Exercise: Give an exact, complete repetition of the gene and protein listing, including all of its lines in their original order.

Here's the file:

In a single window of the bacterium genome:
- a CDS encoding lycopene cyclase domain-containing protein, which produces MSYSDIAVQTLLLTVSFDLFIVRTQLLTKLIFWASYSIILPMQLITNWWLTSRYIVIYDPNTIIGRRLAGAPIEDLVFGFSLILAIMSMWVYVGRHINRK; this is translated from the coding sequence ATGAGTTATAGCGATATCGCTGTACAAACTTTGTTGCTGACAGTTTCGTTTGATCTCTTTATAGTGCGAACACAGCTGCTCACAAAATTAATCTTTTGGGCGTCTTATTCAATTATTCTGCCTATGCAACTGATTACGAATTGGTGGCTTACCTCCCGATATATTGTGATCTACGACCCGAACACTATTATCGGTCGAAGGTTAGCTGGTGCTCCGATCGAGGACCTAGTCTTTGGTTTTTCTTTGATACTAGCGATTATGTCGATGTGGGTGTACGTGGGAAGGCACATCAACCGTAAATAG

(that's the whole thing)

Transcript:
In a single window of the bacterium genome:
- a CDS encoding lycopene cyclase domain-containing protein, which produces MSYSDIAVQTLLLTVSFDLFIVRTQLLTKLIFWASYSIILPMQLITNWWLTSRYIVIYDPNTIIGRRLAGAPIEDLVFGFSLILAIMSMWVYVGRHINRK; this is translated from the coding sequence ATGAGTTATAGCGATATCGCTGTACAAACTTTGTTGCTGACAGTTTCGTTTGATCTCTTTATAGTGCGAACACAGCTGCTCACAAAATTAATCTTTTGGGCGTCTTATTCAATTATTCTGCCTATGCAACTGATTACGAATTGGTGGCTTACCTCCCGATATATTGTGATCTACGACCCGAACACTATTATCGGTCGAAGGTTAGCTGGTGCTCCGATCGAGGACCTAGTCTTTGGTTTTTCTTTGATACTAGCGATTATGTCGATGTGGGTGTACGTGGGAAGGCACATCAACCGTAAATAG